The "family home" waiver doesn't have to be absolute, and shouldn't be for precisely the reason you identify: it's not impossible to be in the business of property development while still only owning and residing in one house at a time.
I put it to you that it’s not very difficult to buy and hold, but still with the main intention of profiting from the resale – that could just be endlessly deferred, but it’s still sitting there as a sack of gold at the end of the ownership
It's recognised by IRD that there's almost always an underlying expectation of resale, unless you're buying a unit at a retirement village for your own use. At some point the majority of investments are disposed of by the owner, and you buy expecting to sell at some point. It gets very grey about where the purpose and intent of purchase became profit from resale rather than enjoyment (such as an art work) or income (such as a rental property), which is one of the biggest problems with the law as it stands.
it's not impossible to be in the business of property development while still only owning and residing in one house at a time.
I'd be tempted to leave these hardy souls alone for the sake of simplicity. How many can they be, and at the end of the day they live in a house at a time for long-ish periods and can't possibly sway a market. Unlike serial house flippers.
It does seem putting a universal tax on the family home could have some serious implications for some people. Like widows/widowers, people who retire, downsize to the semi-detached, apartment or retirement village, and want to release some cash from land capital to pay the bills. CGT in those situations would seem a bit like death duties, but for the living.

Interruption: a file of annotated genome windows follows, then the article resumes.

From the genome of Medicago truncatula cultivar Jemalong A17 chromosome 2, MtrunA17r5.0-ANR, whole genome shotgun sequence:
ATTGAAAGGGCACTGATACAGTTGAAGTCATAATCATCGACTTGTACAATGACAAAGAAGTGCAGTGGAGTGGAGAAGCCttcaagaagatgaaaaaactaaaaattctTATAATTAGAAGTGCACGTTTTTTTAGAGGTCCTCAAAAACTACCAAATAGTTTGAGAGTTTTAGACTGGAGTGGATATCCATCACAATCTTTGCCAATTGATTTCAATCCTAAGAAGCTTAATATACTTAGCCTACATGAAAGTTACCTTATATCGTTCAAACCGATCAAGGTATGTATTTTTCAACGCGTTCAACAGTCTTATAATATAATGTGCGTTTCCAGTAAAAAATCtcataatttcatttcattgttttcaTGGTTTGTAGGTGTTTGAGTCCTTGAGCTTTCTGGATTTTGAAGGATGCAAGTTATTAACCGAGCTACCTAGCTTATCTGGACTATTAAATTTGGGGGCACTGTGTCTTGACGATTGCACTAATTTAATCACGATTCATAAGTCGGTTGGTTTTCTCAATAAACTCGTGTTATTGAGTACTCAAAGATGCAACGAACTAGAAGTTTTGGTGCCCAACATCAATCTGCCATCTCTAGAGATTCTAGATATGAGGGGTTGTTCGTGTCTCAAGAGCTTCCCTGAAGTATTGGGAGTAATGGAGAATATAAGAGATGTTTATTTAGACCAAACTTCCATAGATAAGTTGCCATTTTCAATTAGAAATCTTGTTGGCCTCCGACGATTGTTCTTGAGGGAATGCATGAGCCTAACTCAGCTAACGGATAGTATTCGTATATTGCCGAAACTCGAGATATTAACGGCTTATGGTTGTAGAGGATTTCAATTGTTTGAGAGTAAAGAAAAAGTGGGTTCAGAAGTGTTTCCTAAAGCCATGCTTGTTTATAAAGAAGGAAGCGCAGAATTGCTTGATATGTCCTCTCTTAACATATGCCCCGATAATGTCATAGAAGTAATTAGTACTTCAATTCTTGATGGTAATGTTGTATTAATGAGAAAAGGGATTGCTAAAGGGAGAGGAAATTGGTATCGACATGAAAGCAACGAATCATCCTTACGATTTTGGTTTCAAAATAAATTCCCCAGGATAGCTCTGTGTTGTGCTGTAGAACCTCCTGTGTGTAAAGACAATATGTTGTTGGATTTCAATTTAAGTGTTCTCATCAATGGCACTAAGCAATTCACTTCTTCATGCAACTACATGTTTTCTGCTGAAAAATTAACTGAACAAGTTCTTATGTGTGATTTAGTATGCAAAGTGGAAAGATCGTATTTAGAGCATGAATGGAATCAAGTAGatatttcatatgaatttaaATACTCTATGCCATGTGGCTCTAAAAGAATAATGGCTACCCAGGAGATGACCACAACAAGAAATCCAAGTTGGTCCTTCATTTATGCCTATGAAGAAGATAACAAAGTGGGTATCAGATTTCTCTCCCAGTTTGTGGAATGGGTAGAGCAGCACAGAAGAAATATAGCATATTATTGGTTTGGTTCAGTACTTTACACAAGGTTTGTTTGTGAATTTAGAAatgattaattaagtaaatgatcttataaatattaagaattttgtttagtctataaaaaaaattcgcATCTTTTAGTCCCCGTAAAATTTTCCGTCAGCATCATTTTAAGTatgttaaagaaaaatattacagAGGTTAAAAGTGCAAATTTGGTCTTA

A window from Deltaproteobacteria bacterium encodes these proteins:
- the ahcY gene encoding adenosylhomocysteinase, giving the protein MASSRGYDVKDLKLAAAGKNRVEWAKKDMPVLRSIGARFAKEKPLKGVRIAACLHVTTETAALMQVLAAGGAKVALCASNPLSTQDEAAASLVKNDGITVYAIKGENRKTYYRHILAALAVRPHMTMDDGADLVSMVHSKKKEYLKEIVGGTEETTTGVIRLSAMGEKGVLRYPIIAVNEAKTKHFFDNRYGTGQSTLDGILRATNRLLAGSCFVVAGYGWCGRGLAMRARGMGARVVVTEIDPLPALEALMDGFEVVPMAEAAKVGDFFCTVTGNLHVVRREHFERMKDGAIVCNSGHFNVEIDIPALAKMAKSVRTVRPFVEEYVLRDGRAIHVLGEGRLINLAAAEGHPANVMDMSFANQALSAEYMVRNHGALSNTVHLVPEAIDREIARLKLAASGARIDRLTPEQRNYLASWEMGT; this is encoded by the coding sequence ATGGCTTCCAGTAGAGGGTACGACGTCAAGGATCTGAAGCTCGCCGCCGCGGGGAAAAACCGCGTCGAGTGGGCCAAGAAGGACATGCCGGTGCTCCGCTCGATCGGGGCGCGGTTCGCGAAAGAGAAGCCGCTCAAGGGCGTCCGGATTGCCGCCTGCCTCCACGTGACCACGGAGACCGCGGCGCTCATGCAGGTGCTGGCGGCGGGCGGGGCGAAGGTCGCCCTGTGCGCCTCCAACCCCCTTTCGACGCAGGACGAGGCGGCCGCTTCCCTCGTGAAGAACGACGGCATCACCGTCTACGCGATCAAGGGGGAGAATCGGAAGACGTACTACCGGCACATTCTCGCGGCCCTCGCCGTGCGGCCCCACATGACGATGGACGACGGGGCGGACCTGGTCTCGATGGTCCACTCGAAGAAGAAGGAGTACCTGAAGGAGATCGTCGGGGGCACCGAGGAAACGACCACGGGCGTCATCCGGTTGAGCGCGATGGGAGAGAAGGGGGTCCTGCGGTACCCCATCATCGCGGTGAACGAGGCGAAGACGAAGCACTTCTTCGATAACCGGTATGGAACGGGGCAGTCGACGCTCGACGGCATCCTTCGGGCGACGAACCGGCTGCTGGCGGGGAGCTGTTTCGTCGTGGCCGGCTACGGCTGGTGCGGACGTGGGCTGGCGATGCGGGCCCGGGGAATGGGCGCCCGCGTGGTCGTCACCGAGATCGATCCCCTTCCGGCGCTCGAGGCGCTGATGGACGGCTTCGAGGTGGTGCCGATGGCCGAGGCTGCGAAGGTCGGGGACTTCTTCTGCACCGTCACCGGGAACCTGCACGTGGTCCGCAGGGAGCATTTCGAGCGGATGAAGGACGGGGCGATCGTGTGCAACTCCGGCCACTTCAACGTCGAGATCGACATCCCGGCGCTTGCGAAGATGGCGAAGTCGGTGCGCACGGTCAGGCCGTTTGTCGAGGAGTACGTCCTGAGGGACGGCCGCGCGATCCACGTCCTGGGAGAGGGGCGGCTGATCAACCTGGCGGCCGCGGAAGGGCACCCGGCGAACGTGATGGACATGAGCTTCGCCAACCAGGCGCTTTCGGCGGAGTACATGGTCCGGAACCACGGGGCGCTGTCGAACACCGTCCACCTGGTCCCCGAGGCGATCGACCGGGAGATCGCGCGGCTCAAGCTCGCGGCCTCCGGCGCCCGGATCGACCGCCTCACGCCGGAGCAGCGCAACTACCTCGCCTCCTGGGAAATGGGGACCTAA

I guess having been in the situation where the value of a first property, ex-state house, rose sufficiently to move up the ladder at just the right time when three children arrived on the seen, makes me think we would have struggled had such a tax been in place. Depending on how significant it was, of course. Mind you, perhaps if there were such taxes, the overall house prices would have stayed lower, allowing greater flexibility in any case.
I’d be tempted to leave these hardy souls alone for the sake of simplicity. How many can they be
How many might there become if the loophole remains? I'm sure someone said about the family trust tax issue before Labour raised the personal rate - "Leave them. How many trusts can there be?"
Give an inch, and people will take it a mile. Buy, reside, flog, move on. If the requirement is simply that you lived in the house for the period of ownership, that gives a lot of inches. There has to be some kind of hard test, otherwise people will take the piss as they do currently.
There has to be some kind of hard test, otherwise people will take the piss as they do currently.
I'll happily trade a class of traders and speculators who own ten-plus houses at a time with one of serial renovators who flick a single one off every couple of years.
Mind you, perhaps if there were such taxes, the overall house prices would have stayed lower, allowing greater flexibility in any case.
Which is pretty much my argument. If the benefit of buying for capital gain is significantly reduced, property turnover rates are reduced which reduces the upward pressure on property prices.